If you asked members of violent extremist groups why they initially joined, you might expect them to say they identify with white supremacist beliefs. However, Michael Kimmel, the executive director of SUNY Stony Brook's Center for the Study of Men and Masculinities, interviewed more than 75 former extremists for his latest book Healing from Hate: How Young Men Get Into—and Out of—Violent Extremism, and their answers weren’t that simple. Kimmel noticed a common theme, whether he was talking to neo-Nazis, ex-jihadists, or other far-right extremists: "They don’t get in because they have racist ideas. They get racist ideas because they get in."
While researching Healing from Hate, Kimmel found that many young men are drawn to hate groups for reasons that have nothing whatsoever to do with ideology. "It has to do with the idea of brotherhood, camaraderie, connection, community—people who validate your masculinity." The hate comes in when the “brothers” start saying things like, “Not only are you awesome, but you have a sacred mission of preserving the white race.” Violent extremist groups often intentionally target kids who feel emasculated. Kimmel says, “When they go into high schools, they know how to identify the kids that might eventually be one of them." A teen that doesn’t fit in, and has been bullied at school or abused at home, is furious with the world. The hate group not only offers him a place to belong, it channels his anger and gives him a sense of power. Kimmel says, “A lot of these guys told me stories about when they were adolescents. They were filled with rage. They didn’t know who to hate, who to be angry at, but they knew they were angry. This was a way to express that.”
A lot of these guys told me stories about when they were adolescents. They were filled with rage. They didn’t know who to hate, who to be angry at, but they knew they were angry. This was a way to express that.
Hasselbach is the founder of EXIT Deutschland, an organization that helps other people leave the Nazi movement and build new lives for themselves. Getting out of an extremist group is a complicated process, because the groups often retaliate against members who try to leave with death threats and physical attacks. Their closest allies become their worst enemies. Kimmel says, “If you want to help these guys get out, you can’t just say, ‘By the way, your ideology is wrong’ or ‘Your interpretation of Mein Kampf is wrong,’ because that won’t resonate at all. These guys are in it for the emotional experience of connectedness, and if you don’t minister to that, you won’t really be able to help them get out.” The support groups he focuses on in Healing from Hate, including Life After Hate in the United States, are all run by “formers” like Hasselbach. Since they’ve been in the movement themselves, they understand that if a sense of brotherhood and camaraderie is part of why people join—and remain in—hate groups, exit organizations have to be able to offer them those same kinds of connections outside the movement.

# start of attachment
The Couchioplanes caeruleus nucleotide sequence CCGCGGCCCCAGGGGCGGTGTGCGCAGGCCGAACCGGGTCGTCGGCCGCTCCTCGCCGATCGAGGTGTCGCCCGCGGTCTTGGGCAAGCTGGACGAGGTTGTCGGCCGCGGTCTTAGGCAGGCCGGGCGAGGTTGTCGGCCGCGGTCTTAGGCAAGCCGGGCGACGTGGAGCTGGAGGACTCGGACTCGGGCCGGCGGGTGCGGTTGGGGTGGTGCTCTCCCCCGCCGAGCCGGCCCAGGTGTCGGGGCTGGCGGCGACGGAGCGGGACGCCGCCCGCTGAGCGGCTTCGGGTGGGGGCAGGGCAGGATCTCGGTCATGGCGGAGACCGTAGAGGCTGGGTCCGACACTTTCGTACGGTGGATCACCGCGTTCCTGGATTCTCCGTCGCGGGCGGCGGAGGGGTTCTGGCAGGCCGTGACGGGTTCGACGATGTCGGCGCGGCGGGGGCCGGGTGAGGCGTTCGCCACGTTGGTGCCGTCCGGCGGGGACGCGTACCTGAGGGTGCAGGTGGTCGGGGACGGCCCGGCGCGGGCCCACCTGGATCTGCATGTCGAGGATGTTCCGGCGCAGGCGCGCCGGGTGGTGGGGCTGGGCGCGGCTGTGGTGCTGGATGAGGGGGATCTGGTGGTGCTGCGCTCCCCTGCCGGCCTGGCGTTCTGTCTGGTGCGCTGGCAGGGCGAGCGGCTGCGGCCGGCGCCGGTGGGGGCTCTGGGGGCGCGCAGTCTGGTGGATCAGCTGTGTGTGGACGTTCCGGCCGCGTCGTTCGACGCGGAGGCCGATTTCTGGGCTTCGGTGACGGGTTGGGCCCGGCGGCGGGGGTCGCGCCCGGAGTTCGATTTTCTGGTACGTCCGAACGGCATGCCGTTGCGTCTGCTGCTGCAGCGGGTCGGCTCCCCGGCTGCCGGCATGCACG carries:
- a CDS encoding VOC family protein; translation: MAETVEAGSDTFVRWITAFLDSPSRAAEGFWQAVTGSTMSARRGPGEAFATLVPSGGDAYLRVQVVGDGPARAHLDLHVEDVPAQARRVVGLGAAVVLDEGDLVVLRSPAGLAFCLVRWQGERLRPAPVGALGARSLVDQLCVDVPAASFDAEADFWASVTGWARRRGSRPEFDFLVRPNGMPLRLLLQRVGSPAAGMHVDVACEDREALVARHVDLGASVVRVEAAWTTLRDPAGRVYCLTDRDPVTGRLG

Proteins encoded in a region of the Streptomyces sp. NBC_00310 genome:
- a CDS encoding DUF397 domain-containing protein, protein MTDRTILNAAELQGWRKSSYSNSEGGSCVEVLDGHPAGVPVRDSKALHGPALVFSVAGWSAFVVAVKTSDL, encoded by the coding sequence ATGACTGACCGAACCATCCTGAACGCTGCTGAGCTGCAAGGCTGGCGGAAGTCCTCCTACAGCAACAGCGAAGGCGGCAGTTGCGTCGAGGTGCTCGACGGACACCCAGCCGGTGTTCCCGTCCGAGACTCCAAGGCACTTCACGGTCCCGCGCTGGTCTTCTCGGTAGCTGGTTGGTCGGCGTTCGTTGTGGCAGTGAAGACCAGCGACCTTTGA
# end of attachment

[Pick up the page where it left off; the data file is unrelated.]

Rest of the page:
Kimmel has written several books on men and masculinity, and while writing his previous one, Angry White Men: American Masculinity at the End of an Era, he noticed that when men feel that their place in society is threatened, they may feel a sense of what he refers to as “aggrieved entitlement.” Healing from Hate grew out of his interest in the connections between masculinity and violence. His emphasis on gender is intentional. While women join hate groups, too, they do so in much smaller numbers. Kimmel says, “EXIT in Sweden has had about 900 people go through their program, and of the 900, about 20 or 30 have been women.” He says this disparity can be explained by comparing the rules of femininity and masculinity. “If you’re a girl and you’re angry, what girls often do with that anger is they turn it inward.” Men, on the other hand, often want to be feared, because they mistake fear for respect.
Let me be very, very clear. I do not believe that by understanding gender you will understand the emergence and growth of white nationalist groups, but I think without gender, you can’t understand it.
Life After Hate, a nonprofit organization that helps people leave violent far-right extremist movements behind, received a $400,000 grant from the U.S. Department of Homeland Security’s Countering Violent Extremism program in 2016. In June 2017, the Trump administration canceled the grant, because they didn’t consider domestic terrorism a serious threat. Kimmel says that after Life After Hate lost the grant, they raised $800,000 in a matter of weeks. While the government didn’t support them, the general public did.
“People really do want to be able to support a group of formers helping other guys get out. That is such an amazing idea,” says Kimmel. He believes Healing from Hate is the most hopeful book he’s ever written. “These guys have been to the darkest place you can imagine, and they got out. Everyone had written them off except themselves, except each other.” It was the sense of support and community that initially drew them to extremism, and building new support systems may be the only way they can set themselves free.